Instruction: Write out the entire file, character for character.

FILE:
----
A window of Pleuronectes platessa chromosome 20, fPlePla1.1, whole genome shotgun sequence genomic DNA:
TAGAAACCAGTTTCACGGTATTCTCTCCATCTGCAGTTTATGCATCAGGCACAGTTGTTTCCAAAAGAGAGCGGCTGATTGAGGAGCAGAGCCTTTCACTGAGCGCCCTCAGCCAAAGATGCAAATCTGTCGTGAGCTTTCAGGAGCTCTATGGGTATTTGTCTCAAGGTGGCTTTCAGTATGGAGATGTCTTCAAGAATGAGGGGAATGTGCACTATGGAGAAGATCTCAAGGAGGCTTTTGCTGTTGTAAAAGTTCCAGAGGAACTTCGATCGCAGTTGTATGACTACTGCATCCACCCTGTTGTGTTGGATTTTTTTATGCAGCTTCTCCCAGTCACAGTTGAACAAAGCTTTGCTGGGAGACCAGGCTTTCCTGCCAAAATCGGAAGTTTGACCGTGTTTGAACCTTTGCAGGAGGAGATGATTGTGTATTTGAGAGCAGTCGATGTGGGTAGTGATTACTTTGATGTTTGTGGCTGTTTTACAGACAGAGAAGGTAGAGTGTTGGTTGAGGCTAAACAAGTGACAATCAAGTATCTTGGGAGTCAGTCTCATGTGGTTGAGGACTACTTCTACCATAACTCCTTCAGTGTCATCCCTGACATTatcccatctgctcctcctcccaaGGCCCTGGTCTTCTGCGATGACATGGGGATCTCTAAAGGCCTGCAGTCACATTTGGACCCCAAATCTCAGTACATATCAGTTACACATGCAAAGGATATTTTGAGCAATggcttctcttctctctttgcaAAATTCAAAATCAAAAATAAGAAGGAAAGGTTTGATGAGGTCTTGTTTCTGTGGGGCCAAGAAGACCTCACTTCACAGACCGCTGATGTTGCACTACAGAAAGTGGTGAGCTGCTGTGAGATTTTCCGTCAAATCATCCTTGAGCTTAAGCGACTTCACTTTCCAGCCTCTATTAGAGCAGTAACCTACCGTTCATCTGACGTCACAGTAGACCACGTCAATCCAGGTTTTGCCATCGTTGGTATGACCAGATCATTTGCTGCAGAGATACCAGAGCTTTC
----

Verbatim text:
A window of Pleuronectes platessa chromosome 20, fPlePla1.1, whole genome shotgun sequence genomic DNA:
TAGAAACCAGTTTCACGGTATTCTCTCCATCTGCAGTTTATGCATCAGGCACAGTTGTTTCCAAAAGAGAGCGGCTGATTGAGGAGCAGAGCCTTTCACTGAGCGCCCTCAGCCAAAGATGCAAATCTGTCGTGAGCTTTCAGGAGCTCTATGGGTATTTGTCTCAAGGTGGCTTTCAGTATGGAGATGTCTTCAAGAATGAGGGGAATGTGCACTATGGAGAAGATCTCAAGGAGGCTTTTGCTGTTGTAAAAGTTCCAGAGGAACTTCGATCGCAGTTGTATGACTACTGCATCCACCCTGTTGTGTTGGATTTTTTTATGCAGCTTCTCCCAGTCACAGTTGAACAAAGCTTTGCTGGGAGACCAGGCTTTCCTGCCAAAATCGGAAGTTTGACCGTGTTTGAACCTTTGCAGGAGGAGATGATTGTGTATTTGAGAGCAGTCGATGTGGGTAGTGATTACTTTGATGTTTGTGGCTGTTTTACAGACAGAGAAGGTAGAGTGTTGGTTGAGGCTAAACAAGTGACAATCAAGTATCTTGGGAGTCAGTCTCATGTGGTTGAGGACTACTTCTACCATAACTCCTTCAGTGTCATCCCTGACATTatcccatctgctcctcctcccaaGGCCCTGGTCTTCTGCGATGACATGGGGATCTCTAAAGGCCTGCAGTCACATTTGGACCCCAAATCTCAGTACATATCAGTTACACATGCAAAGGATATTTTGAGCAATggcttctcttctctctttgcaAAATTCAAAATCAAAAATAAGAAGGAAAGGTTTGATGAGGTCTTGTTTCTGTGGGGCCAAGAAGACCTCACTTCACAGACCGCTGATGTTGCACTACAGAAAGTGGTGAGCTGCTGTGAGATTTTCCGTCAAATCATCCTTGAGCTTAAGCGACTTCACTTTCCAGCCTCTATTAGAGCAGTAACCTACCGTTCATCTGACGTCACAGTAGACCACGTCAATCCAGGTTTTGCCATCGTTGGTATGACCAGATCATTTGCTGCAGAGATACCAGAGCTTTC